Direct cinematic sequels find themselves in a prickly spot, especially sequels in which their predecessor seemed to have ended the narrative so completely. Do you continue to build the world that was introduced, no matter what leaps in logic that may demand, or do you create a new story in that same universe? In the case of The Pact II, written and directed by Dallas Hallam and Patrick Horvath, it never really commits to either of these options. Instead, the film attempts a razor-thin tightrope walk between the story from the first film and an entirely new film. The question is then, does it manage this balancing act or does it plummet to its creative death?

The Pact II mostly involves itself with an entirely new cast, which leads one to assume the film is going to attempt the equivalent of a cinematic spinoff. Not so fast though, through some well placed cameos, and a minor plot twist, it is revealed that the all new cast, especially our protagonist June(Camilla Luddington), has more than a passing connection with the previous film.

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This is the point of the film where the narrative jumps up on that aforementioned razor-thin tightrope. Part spinoff, part direct continuation, The Pact II has a strange mixture of scenes that are completely independent of its predecessor, and scenes that are completely reliant on the viewer’s knowledge of the first film. What results is an uneven and sometimes confusing experience. Not confusing in the narrative sense, but in the pacing and continuity sense. A lot of the time the Pact II feels like two separate film concepts edited together in a mash-up.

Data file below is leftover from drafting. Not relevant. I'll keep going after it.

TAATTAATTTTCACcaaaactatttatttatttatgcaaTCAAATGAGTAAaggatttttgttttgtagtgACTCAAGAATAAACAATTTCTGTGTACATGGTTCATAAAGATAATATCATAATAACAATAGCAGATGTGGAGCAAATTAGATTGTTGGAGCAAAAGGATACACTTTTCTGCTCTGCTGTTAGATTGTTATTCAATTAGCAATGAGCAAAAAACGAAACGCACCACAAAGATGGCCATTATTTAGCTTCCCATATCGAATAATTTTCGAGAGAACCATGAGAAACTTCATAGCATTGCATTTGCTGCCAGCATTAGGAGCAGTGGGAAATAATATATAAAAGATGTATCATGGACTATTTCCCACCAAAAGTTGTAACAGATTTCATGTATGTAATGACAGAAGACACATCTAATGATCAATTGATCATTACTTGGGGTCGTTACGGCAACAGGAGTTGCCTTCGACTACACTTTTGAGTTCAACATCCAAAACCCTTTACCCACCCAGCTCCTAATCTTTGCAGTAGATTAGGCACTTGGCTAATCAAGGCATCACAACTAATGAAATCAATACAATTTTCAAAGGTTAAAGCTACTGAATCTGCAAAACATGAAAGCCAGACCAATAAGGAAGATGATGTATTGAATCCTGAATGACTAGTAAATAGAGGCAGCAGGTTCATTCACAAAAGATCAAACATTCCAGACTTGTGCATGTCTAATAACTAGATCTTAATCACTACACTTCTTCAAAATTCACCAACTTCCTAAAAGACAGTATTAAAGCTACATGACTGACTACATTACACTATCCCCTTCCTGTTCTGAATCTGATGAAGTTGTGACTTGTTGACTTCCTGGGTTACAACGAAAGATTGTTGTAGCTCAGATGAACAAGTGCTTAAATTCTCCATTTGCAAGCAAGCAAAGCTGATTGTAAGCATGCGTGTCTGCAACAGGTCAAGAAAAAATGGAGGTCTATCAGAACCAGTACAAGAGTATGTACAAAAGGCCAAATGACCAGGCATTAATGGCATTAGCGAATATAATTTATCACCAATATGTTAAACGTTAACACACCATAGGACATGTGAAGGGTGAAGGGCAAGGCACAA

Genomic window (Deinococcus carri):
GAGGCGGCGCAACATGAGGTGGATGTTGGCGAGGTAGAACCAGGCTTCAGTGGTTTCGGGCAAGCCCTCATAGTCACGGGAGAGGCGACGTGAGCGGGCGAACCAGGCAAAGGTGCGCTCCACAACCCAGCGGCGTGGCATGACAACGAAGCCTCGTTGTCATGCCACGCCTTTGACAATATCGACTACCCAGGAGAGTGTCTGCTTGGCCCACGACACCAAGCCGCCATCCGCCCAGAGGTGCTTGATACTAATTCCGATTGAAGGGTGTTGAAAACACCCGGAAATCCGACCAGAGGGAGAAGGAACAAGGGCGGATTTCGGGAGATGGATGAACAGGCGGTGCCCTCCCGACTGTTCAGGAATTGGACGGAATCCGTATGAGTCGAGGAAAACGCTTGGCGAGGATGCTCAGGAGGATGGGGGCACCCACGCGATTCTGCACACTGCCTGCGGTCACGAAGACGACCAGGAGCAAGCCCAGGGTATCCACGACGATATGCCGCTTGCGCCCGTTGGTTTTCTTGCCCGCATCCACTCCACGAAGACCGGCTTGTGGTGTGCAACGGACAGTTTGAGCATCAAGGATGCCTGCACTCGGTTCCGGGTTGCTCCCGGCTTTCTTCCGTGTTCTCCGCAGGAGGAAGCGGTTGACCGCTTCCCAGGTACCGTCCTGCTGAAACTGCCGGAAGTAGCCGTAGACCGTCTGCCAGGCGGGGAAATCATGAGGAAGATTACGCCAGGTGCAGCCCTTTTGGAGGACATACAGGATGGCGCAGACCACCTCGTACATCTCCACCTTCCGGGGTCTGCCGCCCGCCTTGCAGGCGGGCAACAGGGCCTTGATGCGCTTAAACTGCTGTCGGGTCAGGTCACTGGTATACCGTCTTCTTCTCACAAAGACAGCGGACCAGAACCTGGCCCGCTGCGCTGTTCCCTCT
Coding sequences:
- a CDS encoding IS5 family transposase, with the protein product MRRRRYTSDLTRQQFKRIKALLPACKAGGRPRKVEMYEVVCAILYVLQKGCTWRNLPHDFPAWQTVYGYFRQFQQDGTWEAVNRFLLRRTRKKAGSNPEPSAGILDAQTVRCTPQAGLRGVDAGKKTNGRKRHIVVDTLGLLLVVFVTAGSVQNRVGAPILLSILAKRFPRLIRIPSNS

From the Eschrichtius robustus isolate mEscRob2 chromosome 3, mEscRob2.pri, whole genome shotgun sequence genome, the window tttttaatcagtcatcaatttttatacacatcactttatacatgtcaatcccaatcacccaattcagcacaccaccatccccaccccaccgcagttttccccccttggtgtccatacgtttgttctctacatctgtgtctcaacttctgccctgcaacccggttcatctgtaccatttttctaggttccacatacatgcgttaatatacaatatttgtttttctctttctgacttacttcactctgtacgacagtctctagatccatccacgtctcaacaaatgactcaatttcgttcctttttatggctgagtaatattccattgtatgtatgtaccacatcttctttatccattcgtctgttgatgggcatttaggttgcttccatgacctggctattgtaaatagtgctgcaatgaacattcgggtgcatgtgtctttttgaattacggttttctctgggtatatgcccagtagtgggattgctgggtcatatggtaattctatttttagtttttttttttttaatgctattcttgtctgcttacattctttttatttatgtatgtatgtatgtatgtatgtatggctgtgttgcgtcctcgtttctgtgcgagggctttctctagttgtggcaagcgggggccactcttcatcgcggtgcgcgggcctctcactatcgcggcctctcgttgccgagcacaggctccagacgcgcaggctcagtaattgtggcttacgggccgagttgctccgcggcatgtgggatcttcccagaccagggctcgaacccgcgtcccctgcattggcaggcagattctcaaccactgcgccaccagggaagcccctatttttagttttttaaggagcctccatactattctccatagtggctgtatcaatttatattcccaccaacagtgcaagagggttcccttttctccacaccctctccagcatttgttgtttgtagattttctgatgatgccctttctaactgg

This isn’t to say the Pact II is a failure, on the contrary really. The majority of the film plays like an effective crime procedural with a bit of a horror on top. It glides by quickly enough, and nothing seems especially clunky. But in the background, the uneven pacing and differing narrative approaches causes a bit of disengagement from the viewer. It’s as if two statisticians, Hallam and Horvath in this case, are trying to solve the same problem with completely different formulas. They both arrive at the same solution, but when they’re asked to show their work, something doesn’t quite add up.

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So while The Pact II isn’t a film that one could call bad, it is disengaging and mildly confusing on a creative level. For the most part it is a totally serviceable thriller/horror that will entertain for the running time it puts forth. As the credits roll, however, the film already begins to fade from memory. The narrative tightrope attempted doesn’t result in disaster but it does prevent the film from ever really clicking in any unified way.

REVIEW: The Pact II
3.0Overall Score
Creepy Kids
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